The Byrd Who Flew Alone: The Triumphs and Tragedy of Gene Clark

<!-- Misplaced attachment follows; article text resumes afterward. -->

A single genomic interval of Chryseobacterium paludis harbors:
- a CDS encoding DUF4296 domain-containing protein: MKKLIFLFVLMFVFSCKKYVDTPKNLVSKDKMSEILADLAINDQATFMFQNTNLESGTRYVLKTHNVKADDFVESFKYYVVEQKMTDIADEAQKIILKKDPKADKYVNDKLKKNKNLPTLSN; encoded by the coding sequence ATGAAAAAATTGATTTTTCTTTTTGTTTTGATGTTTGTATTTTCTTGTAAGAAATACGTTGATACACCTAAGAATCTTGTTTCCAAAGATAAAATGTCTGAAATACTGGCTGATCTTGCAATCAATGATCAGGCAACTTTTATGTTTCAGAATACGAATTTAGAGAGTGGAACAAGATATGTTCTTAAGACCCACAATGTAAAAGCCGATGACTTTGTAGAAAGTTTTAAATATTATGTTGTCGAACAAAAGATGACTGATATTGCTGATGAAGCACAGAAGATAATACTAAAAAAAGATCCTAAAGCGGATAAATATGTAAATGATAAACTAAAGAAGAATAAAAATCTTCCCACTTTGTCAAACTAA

Between leaving the Byrds in 1966 and leaving the planet in 1991, Gene Clark created a relatively small but consistently brilliant body of brooding, poetic, baroque country-rock that should have established him as a solo star and major creative force. Instead, he mostly languished in commercial obscurity thanks to disastrous professional and personal choices, and suffered a long decline that ended with his alcohol-and-drug-hastened death at 46. Despite budget limitations, Jack and Paul Kendall's labor-of-love doc does an admirable job of connecting the dots of Clark's heartbreaking story and untangling his enigmatic personality while making a convincing case for his singular songwriting genius. With little performance footage to draw upon, the Kendalls make good use of interviews with Clark's family, former Byrds, and other key colleagues, most of whom speak of the fallen artist with a mixture of admiration and sorrowful resignation. The result is a gripping character study that leaves the viewer aching over the premature loss and unrealized potential of a world-class talent. Available on DVD from the filmmakers at www.foursunsproductions.com.